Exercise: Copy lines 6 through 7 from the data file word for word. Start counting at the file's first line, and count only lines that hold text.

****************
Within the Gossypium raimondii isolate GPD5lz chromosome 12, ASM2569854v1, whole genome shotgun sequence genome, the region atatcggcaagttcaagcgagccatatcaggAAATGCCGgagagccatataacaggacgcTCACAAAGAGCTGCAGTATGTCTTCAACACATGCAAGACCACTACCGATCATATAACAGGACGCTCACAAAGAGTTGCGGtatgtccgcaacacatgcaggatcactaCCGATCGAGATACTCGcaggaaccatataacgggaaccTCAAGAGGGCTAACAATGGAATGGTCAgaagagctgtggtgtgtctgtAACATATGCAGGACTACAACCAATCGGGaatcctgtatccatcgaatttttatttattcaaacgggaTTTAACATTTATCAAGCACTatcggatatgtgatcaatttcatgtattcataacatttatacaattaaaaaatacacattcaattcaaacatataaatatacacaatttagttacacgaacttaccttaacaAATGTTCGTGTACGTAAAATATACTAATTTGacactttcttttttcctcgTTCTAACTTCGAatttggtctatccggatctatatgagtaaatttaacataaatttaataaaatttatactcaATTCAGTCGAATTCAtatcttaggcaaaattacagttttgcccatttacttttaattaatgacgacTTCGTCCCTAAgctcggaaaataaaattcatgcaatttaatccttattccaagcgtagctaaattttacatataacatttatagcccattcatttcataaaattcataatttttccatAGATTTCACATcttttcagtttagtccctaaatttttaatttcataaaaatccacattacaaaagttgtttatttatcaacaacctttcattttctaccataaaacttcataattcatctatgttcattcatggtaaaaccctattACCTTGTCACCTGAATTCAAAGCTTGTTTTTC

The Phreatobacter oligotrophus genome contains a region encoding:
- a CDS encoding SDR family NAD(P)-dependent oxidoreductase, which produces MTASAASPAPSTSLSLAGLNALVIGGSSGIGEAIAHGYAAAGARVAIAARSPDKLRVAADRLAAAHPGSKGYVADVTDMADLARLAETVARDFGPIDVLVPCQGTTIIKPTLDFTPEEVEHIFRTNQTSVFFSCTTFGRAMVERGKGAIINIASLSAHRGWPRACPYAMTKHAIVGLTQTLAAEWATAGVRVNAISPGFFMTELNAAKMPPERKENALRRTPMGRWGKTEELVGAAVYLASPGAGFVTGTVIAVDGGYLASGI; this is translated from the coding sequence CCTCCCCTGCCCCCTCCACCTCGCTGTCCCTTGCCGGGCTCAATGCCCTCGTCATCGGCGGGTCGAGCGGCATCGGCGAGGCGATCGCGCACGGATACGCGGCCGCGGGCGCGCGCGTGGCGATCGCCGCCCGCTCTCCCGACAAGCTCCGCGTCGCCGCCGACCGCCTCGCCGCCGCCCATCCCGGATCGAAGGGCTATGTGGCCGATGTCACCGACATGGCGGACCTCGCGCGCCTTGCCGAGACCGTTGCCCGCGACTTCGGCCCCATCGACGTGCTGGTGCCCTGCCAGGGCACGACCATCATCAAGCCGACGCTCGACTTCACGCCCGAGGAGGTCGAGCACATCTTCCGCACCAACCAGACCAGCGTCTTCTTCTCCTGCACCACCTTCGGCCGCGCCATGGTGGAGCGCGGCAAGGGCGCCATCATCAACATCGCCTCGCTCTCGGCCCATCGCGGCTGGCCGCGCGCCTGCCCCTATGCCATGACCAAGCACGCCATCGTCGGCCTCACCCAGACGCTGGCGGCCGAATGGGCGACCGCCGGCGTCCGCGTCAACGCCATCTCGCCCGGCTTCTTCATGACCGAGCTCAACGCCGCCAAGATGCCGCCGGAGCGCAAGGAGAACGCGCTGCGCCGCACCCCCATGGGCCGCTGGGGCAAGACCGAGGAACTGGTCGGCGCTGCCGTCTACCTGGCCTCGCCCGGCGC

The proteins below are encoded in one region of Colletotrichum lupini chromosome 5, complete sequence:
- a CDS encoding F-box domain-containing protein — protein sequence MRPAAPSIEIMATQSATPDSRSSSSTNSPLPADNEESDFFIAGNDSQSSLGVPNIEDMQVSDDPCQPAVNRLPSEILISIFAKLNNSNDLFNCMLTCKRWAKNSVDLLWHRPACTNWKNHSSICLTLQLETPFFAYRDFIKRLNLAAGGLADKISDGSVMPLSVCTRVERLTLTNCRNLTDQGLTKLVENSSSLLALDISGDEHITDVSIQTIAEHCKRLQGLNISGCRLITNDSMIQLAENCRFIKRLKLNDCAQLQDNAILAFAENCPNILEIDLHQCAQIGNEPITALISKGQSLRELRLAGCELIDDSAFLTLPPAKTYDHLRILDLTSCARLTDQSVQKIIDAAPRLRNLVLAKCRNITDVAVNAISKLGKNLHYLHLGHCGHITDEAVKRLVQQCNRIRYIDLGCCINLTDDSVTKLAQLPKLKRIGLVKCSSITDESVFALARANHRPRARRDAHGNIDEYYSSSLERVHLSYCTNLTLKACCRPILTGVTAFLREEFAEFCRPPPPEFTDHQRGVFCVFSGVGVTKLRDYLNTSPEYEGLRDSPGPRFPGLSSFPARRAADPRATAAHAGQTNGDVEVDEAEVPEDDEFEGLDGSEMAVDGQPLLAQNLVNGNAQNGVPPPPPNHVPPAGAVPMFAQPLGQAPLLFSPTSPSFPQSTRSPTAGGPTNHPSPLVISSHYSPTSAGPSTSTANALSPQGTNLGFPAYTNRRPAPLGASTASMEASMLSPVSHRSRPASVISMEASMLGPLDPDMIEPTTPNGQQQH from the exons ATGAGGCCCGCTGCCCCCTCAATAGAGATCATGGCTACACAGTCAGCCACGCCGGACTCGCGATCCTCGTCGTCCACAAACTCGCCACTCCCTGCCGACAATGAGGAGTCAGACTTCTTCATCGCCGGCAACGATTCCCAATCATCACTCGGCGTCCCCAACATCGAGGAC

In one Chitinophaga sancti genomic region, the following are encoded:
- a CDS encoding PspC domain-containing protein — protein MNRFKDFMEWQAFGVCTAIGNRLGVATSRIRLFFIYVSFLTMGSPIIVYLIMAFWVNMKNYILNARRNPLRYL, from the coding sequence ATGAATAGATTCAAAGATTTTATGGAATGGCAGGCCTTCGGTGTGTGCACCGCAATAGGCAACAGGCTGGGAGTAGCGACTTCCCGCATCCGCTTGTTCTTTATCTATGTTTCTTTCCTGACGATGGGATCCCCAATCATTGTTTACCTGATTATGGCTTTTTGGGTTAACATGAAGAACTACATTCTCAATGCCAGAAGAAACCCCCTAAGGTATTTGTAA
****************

In one Chitinophaga sancti genomic region, the following are encoded:
- a CDS encoding PspC domain-containing protein — protein MNRFKDFMEWQAFGVCTAIGNRLGVATSRIRLFFIYVSFLTMGSPIIVYLIMAFWVNMKNYILNARRNPLRYL, from the coding sequence ATGAATAGATTCAAAGATTTTATGGAATGGCAGGCCTTCGGTGTGTGCACCGCAATAGGCAACAGGCTGGGAGTAGCGACTTCCCGCATCCGCTTGTTCTTTATCTATGTTTCTTTCCTGACGATGGGATCCCCAATCATTGTTTACCTGATTATGGCTTTTTGGGTTAACATGAAGAACTACATTCTCAATGCCAGAAGAAACCCCCTAAGGTATTTGTAA